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Projectile motion of tennis ball with air resistance

  1. Dec 28, 2013 #1
    Hi, so I am trying to model the path of a tennis ball when serving. I already have the model without air resistance, but now I'm getting into differential equations with the air resistance. I obtained two differential equations for acceleration that i think are correct, but I'm not sure where to go from here exactly. It is in two dimensions. What I want to find is what angle the ball must be hit at to travel a set distance.


    So far these are what i have:
    equation 1: m[itex]\stackrel{d^{2}x}{dt^{2}}[/itex] = -k [itex]\stackrel{dx}{dt}[/itex] [itex]\sqrt{\stackrel{dx}{dt}^{2}+\stackrel{dy}{dt}^{2}}[/itex]

    equation 2: m[itex]\stackrel{d^{2}y}{dt^{2}}[/itex] = k [itex]\stackrel{dy}{dt}[/itex] [itex]\sqrt{\stackrel{dx}{dt}^{2}+\stackrel{dy}{dt}^{2}}[/itex] - g

    K is drag co-efficient, m is mass, g is gravity acceleration, all of which are defined.I have the initial velocity, and I know that I can use trig ratios to get the initial x and y velocities, but I have not idea what to do with them. BTW all the above below things are meant to be fractions, but i am not sure how to make them fractions, sorry.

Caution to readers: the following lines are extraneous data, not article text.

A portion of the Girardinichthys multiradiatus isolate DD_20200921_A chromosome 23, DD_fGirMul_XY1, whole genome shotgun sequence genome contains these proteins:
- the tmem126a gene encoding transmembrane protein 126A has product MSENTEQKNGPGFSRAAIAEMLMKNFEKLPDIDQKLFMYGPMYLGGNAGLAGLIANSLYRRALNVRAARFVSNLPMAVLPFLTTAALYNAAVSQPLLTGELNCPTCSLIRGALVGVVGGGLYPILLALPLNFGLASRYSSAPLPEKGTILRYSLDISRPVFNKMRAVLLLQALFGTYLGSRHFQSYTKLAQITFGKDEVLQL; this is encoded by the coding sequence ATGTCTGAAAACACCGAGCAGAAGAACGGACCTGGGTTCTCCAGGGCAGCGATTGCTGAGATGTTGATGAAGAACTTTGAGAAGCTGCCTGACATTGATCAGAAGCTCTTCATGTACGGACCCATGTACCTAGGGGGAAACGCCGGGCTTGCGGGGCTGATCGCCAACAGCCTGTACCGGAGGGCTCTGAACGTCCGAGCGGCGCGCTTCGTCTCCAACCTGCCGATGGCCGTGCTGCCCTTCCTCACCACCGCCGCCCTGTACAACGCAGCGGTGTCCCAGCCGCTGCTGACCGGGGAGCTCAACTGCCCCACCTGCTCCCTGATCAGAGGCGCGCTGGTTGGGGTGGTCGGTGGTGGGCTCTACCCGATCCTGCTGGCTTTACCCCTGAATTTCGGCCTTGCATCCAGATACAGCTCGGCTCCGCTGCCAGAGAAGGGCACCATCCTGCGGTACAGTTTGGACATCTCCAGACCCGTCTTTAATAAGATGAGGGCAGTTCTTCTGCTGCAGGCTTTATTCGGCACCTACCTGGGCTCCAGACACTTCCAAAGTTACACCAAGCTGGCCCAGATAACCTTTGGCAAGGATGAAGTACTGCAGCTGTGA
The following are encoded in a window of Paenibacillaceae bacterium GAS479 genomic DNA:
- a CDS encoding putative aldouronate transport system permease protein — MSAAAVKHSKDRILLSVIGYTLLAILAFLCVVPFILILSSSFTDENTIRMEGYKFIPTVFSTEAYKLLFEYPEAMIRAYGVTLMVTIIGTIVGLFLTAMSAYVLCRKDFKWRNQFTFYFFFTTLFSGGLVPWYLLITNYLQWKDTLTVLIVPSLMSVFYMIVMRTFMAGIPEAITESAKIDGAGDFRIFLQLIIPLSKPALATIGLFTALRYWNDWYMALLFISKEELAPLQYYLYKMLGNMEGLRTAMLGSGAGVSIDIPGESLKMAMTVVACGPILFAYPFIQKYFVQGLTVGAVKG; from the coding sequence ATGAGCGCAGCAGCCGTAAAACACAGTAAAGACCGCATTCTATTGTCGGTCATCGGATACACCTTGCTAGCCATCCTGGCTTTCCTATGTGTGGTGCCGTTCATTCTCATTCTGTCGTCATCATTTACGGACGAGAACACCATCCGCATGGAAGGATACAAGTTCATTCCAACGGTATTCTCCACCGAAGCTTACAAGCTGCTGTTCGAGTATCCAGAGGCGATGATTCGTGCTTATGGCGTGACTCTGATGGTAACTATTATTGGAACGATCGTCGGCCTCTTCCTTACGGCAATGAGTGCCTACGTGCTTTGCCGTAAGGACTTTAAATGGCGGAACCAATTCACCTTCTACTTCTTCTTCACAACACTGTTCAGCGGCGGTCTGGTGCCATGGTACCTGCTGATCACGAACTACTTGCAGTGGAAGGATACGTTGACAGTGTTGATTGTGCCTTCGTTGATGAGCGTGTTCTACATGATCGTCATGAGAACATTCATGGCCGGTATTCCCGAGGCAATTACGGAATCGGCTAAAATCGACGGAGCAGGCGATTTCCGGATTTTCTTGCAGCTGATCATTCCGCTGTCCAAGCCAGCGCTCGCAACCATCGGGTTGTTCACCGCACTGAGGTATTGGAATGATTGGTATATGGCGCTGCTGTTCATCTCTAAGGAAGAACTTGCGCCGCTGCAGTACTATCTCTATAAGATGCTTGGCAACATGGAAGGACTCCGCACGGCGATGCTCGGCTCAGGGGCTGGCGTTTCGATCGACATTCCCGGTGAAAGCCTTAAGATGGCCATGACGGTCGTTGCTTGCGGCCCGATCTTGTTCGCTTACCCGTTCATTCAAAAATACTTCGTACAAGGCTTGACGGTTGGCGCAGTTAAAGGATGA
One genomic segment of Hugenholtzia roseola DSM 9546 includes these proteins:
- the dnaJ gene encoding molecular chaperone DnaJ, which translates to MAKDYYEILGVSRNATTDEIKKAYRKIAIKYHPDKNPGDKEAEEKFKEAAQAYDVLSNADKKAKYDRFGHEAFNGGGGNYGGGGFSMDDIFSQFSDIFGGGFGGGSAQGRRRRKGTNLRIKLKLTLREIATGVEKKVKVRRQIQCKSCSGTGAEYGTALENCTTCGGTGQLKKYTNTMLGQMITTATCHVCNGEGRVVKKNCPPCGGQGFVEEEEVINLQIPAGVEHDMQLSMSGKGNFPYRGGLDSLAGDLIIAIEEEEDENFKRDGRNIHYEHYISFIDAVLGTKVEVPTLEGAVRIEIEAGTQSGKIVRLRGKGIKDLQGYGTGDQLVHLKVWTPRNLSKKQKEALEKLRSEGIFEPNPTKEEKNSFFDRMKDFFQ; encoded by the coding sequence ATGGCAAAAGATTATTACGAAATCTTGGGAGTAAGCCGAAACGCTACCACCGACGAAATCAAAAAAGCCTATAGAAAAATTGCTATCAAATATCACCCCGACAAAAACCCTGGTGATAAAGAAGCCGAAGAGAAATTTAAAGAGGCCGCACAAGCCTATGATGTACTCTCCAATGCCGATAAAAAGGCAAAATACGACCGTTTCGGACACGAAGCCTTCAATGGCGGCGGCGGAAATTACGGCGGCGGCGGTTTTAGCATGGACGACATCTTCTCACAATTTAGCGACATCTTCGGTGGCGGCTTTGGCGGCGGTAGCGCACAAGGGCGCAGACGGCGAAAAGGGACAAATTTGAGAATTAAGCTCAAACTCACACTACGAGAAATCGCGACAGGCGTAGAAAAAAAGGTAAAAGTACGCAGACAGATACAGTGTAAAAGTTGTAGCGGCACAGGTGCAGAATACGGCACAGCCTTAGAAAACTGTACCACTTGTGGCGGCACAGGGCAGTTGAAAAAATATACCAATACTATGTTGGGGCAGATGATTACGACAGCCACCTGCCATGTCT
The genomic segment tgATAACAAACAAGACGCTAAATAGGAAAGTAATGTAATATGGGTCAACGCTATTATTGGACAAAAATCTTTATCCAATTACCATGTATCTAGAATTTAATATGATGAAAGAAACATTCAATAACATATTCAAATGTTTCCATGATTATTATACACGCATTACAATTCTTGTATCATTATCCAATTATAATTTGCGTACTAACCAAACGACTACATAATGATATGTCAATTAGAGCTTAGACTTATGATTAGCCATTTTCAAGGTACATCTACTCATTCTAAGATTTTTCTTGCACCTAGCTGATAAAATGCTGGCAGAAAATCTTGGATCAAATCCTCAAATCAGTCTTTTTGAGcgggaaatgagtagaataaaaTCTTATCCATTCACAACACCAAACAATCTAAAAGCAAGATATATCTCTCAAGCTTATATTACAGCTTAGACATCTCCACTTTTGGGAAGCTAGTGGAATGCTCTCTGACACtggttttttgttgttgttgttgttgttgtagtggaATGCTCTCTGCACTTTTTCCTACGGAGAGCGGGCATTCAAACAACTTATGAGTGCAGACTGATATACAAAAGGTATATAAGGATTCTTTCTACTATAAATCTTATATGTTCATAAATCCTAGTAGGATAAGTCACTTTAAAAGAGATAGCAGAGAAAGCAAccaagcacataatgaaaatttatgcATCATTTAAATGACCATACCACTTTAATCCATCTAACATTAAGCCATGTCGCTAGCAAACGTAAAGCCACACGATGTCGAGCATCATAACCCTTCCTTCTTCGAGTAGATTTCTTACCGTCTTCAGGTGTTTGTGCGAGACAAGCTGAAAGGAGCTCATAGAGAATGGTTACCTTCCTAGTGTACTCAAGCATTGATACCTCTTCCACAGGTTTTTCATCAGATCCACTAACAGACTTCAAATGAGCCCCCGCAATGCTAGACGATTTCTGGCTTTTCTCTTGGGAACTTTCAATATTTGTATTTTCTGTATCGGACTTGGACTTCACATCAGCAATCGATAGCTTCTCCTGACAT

2. jcsd
  3. Dec 28, 2013 #2

    haruspex

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    Assuming drag is proportional to the square of the speed (which is a fair approximation at high speeds) then your equations are basically right. You do have the sign wrong on the drag term in the y-equation. Drag will always oppose the direction of movement.
    For the LaTex, put the m inside the LaTex, use \frac, not \stackrel, and wrap the dx/dt terms in braces so that the squaring applies to the whole term, not just the x or y:
    [itex]m\frac{d^{2}x}{dt^{2}}[/itex] = -k [itex]\frac{dx}{dt}[/itex] [itex]\sqrt{{\frac{dx}{dt}}^{2}+{\frac{dy}{dt}}^{2}}[/itex]
    As to solutions, I believe there is no closed form solution.
     
  4. Dec 29, 2013 #3

    ehild

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  5. Dec 29, 2013 #4
    Thank; I do know that there is no closed solution but I am wondering how to do the mass calculations on something like excel? I am not sure how to incorporate these two equations for acceleration in my position equation, or in my calculations for range. Also, I think my sign is correct since the ball is being hit downwards, which I've made negative. I think i have to integrate the equations, but I'm not sure in what way I need to use them yet.
     
    Last edited: Dec 29, 2013
  6. Dec 29, 2013 #5

    ehild

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    Last edited: Dec 29, 2013
  7. Dec 30, 2013 #6

    haruspex

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    The contribution of drag to the acceleration must be a negative multiple of the speed.
     
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